YIN YOGA FOR WINTER

A yoga practice to slow down and restore.

Around the time of the winter solstice, and throughout winter, we may all face some feelings of lethargy, feelings of losing our motivation for our yoga practice or any other activities that we usually really love and enjoy.  We may even lose our zest for life a little.  This is nature’s way of telling us to slow down, to go inwards, to change routines, to sleep a little more, to push a little less.  Winter is the time to quiet, to rest, and to repair.  Look at nature, she does.  So it makes sense to alter our lifestyle to be more in harmony with the seasons (see blog post http://theartofbalance.com.au/the-season-of-winter-your-kidney-health/).  We adjust our yoga practice to reflect a more inward approach (see blog post http://theartofbalance.com.au/your-5-go-to-yoga-poses-for-winter/).  We use our yin yoga practice to rest and restore.

In the introspection and tranquillity of yin yoga poses healing happens.  We allow ourselves to simply be and feel.  This is our opportunity to let go, to undo the doing.

In Traditional Chinese Medicine winter is said to be the ‘Kidney’ time of the year.  It is the kidneys’ job to transport & balance bodily fluids throughout the body.  They filter approx 3.7litres of blood per hour.  The kidneys open into the bladder, which is also involved in fluid transportation & storage. They are also known to house our essential life energy, or jing. The energetic qualities are willpower & wisdom, and the emotion is fear.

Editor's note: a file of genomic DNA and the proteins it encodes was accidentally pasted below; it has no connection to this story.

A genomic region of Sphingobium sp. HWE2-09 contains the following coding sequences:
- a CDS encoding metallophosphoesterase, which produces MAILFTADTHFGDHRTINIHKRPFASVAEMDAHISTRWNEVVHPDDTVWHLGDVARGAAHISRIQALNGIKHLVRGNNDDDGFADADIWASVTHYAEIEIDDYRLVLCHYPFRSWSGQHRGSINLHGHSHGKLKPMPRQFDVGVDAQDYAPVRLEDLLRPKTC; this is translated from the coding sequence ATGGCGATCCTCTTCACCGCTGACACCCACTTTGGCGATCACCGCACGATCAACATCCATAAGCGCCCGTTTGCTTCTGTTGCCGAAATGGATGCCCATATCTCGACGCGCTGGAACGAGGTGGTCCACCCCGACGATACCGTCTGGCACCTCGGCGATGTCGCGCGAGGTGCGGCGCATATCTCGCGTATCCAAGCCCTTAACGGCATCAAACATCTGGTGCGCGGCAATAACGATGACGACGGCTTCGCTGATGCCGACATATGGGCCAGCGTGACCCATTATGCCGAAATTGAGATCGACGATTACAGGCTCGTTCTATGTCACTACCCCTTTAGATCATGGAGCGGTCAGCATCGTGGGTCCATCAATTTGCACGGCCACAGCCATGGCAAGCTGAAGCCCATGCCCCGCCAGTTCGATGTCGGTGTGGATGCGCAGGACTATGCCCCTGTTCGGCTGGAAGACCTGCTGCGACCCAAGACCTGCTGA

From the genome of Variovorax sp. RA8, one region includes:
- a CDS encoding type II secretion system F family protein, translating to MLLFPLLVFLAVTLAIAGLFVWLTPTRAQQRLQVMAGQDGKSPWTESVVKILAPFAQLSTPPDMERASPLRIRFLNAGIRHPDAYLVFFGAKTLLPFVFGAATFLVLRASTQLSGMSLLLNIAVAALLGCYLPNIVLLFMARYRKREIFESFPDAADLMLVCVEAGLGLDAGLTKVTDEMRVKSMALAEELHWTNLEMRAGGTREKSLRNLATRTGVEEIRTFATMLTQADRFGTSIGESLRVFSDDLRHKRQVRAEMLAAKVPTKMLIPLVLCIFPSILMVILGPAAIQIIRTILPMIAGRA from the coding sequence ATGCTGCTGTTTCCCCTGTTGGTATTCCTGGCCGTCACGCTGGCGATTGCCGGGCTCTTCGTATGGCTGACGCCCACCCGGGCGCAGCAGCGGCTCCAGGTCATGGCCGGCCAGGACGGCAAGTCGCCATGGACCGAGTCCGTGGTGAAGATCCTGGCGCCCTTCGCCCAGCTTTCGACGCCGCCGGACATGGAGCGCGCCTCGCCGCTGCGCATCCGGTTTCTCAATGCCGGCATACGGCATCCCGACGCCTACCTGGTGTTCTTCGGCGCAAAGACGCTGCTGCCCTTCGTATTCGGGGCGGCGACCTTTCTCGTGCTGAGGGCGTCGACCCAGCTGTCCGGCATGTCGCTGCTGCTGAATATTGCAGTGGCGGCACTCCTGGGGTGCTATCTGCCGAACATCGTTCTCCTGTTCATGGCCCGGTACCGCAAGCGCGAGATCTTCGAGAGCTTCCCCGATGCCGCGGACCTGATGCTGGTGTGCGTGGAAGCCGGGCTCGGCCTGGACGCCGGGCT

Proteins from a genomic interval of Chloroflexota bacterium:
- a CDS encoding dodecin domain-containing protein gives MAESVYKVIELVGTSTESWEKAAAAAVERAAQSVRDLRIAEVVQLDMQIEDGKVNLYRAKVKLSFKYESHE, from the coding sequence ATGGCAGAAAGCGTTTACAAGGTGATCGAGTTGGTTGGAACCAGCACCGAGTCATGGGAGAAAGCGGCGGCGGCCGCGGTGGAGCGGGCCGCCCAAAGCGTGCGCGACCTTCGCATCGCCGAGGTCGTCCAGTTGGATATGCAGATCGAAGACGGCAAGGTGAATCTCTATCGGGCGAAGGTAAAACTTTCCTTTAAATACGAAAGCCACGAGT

Any yin poses to stimulate the circulation around the whole back line of the body, particularly the spine, as well as low back, and the side waist around the kidneys and the inner thighs and legs, will be beneficial in the season of winter. Here are a few of my suggested yin yoga poses to keep our bodies subtle and our minds calm during this season.

Caution:  Always feel into the poses.  If there are pre-existing injuries, particularly disc ailments, check with your physician first.  Pain is not tolerated, strong discomfort is. Any pose can be held from 3 to 5 minutes or longer if time and comfort permit.

Start:            Sit comfortably, close down your eyes and become aware of your breath.  Thank yourself for having made the effort to come to the mat to foster your health & wellbeing.  Set an intention for your practice if you wish.  Either chant om, practice meditation, come into your pranayama of choice, or move into the first yin yoga pose.